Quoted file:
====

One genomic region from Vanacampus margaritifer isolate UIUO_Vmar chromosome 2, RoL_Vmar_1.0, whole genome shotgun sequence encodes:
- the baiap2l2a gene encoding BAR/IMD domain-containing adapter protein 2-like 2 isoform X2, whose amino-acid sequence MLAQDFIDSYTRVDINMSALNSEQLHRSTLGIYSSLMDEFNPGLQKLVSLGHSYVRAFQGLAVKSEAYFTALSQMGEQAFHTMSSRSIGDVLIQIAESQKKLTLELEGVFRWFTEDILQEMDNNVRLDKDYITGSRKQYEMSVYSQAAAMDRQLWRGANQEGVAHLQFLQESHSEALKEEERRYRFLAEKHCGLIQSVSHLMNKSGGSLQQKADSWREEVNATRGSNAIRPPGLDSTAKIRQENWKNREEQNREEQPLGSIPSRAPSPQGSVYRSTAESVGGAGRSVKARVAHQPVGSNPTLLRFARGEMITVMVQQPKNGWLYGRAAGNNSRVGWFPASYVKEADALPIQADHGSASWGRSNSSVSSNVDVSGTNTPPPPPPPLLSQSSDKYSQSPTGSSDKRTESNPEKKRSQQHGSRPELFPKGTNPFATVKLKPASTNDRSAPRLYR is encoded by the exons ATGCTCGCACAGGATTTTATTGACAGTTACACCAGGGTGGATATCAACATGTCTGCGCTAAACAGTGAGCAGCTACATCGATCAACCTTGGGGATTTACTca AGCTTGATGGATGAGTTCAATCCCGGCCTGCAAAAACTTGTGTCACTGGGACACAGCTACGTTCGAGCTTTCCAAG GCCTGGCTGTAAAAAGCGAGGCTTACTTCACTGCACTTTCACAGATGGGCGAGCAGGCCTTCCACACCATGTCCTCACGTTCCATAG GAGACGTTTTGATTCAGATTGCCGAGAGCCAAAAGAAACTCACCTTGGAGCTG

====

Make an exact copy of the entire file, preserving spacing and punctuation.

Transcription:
One genomic region from Vanacampus margaritifer isolate UIUO_Vmar chromosome 2, RoL_Vmar_1.0, whole genome shotgun sequence encodes:
- the baiap2l2a gene encoding BAR/IMD domain-containing adapter protein 2-like 2 isoform X2, whose amino-acid sequence MLAQDFIDSYTRVDINMSALNSEQLHRSTLGIYSSLMDEFNPGLQKLVSLGHSYVRAFQGLAVKSEAYFTALSQMGEQAFHTMSSRSIGDVLIQIAESQKKLTLELEGVFRWFTEDILQEMDNNVRLDKDYITGSRKQYEMSVYSQAAAMDRQLWRGANQEGVAHLQFLQESHSEALKEEERRYRFLAEKHCGLIQSVSHLMNKSGGSLQQKADSWREEVNATRGSNAIRPPGLDSTAKIRQENWKNREEQNREEQPLGSIPSRAPSPQGSVYRSTAESVGGAGRSVKARVAHQPVGSNPTLLRFARGEMITVMVQQPKNGWLYGRAAGNNSRVGWFPASYVKEADALPIQADHGSASWGRSNSSVSSNVDVSGTNTPPPPPPPLLSQSSDKYSQSPTGSSDKRTESNPEKKRSQQHGSRPELFPKGTNPFATVKLKPASTNDRSAPRLYR is encoded by the exons ATGCTCGCACAGGATTTTATTGACAGTTACACCAGGGTGGATATCAACATGTCTGCGCTAAACAGTGAGCAGCTACATCGATCAACCTTGGGGATTTACTca AGCTTGATGGATGAGTTCAATCCCGGCCTGCAAAAACTTGTGTCACTGGGACACAGCTACGTTCGAGCTTTCCAAG GCCTGGCTGTAAAAAGCGAGGCTTACTTCACTGCACTTTCACAGATGGGCGAGCAGGCCTTCCACACCATGTCCTCACGTTCCATAG GAGACGTTTTGATTCAGATTGCCGAGAGCCAAAAGAAACTCACCTTGGAGCTG